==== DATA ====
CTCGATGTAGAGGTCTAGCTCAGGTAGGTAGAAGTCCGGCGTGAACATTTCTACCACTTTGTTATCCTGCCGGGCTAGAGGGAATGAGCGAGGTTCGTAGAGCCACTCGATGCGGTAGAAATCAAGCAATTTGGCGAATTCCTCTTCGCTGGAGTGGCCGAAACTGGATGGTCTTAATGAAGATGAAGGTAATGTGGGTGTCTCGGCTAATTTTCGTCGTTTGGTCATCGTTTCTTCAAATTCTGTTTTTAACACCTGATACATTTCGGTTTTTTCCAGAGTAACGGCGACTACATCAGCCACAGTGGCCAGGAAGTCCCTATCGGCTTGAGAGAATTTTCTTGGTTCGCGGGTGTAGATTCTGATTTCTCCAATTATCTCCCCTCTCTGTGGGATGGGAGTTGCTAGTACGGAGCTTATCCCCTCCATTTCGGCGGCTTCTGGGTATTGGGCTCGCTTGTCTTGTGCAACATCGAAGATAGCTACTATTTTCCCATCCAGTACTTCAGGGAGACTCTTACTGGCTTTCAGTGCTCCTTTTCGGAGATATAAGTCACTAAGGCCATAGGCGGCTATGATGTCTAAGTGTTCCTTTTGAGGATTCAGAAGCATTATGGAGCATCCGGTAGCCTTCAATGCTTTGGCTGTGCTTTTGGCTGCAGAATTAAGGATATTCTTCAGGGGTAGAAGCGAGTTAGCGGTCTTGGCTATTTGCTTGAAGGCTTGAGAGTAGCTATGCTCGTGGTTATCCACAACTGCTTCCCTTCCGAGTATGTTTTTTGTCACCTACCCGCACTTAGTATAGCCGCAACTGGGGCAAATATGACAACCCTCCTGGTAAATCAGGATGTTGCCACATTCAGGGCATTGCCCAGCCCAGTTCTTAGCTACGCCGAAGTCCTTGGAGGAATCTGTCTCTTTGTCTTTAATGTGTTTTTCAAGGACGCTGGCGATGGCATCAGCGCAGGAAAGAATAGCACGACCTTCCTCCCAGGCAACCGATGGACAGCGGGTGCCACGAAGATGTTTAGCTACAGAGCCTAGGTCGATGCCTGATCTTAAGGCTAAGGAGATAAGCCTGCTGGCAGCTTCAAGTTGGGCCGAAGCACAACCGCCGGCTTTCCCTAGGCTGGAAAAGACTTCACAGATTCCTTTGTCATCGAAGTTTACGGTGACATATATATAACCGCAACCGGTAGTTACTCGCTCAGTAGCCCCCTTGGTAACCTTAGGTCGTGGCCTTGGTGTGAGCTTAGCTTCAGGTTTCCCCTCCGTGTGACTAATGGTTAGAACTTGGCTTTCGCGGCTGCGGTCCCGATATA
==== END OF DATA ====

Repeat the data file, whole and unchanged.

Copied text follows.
CTCGATGTAGAGGTCTAGCTCAGGTAGGTAGAAGTCCGGCGTGAACATTTCTACCACTTTGTTATCCTGCCGGGCTAGAGGGAATGAGCGAGGTTCGTAGAGCCACTCGATGCGGTAGAAATCAAGCAATTTGGCGAATTCCTCTTCGCTGGAGTGGCCGAAACTGGATGGTCTTAATGAAGATGAAGGTAATGTGGGTGTCTCGGCTAATTTTCGTCGTTTGGTCATCGTTTCTTCAAATTCTGTTTTTAACACCTGATACATTTCGGTTTTTTCCAGAGTAACGGCGACTACATCAGCCACAGTGGCCAGGAAGTCCCTATCGGCTTGAGAGAATTTTCTTGGTTCGCGGGTGTAGATTCTGATTTCTCCAATTATCTCCCCTCTCTGTGGGATGGGAGTTGCTAGTACGGAGCTTATCCCCTCCATTTCGGCGGCTTCTGGGTATTGGGCTCGCTTGTCTTGTGCAACATCGAAGATAGCTACTATTTTCCCATCCAGTACTTCAGGGAGACTCTTACTGGCTTTCAGTGCTCCTTTTCGGAGATATAAGTCACTAAGGCCATAGGCGGCTATGATGTCTAAGTGTTCCTTTTGAGGATTCAGAAGCATTATGGAGCATCCGGTAGCCTTCAATGCTTTGGCTGTGCTTTTGGCTGCAGAATTAAGGATATTCTTCAGGGGTAGAAGCGAGTTAGCGGTCTTGGCTATTTGCTTGAAGGCTTGAGAGTAGCTATGCTCGTGGTTATCCACAACTGCTTCCCTTCCGAGTATGTTTTTTGTCACCTACCCGCACTTAGTATAGCCGCAACTGGGGCAAATATGACAACCCTCCTGGTAAATCAGGATGTTGCCACATTCAGGGCATTGCCCAGCCCAGTTCTTAGCTACGCCGAAGTCCTTGGAGGAATCTGTCTCTTTGTCTTTAATGTGTTTTTCAAGGACGCTGGCGATGGCATCAGCGCAGGAAAGAATAGCACGACCTTCCTCCCAGGCAACCGATGGACAGCGGGTGCCACGAAGATGTTTAGCTACAGAGCCTAGGTCGATGCCTGATCTTAAGGCTAAGGAGATAAGCCTGCTGGCAGCTTCAAGTTGGGCCGAAGCACAACCGCCGGCTTTCCCTAGGCTGGAAAAGACTTCACAGATTCCTTTGTCATCGAAGTTTACGGTGACATATATATAACCGCAACCGGTAGTTACTCGCTCAGTAGCCCCCTTGGTAACCTTAGGTCGTGGCCTTGGTGTGAGCTTAGCTTCAGGTTTCCCCTCCGTGTGACTAATGGTTAGAACTTGGCTTTCGCGGCTGCGGTCCCGATATA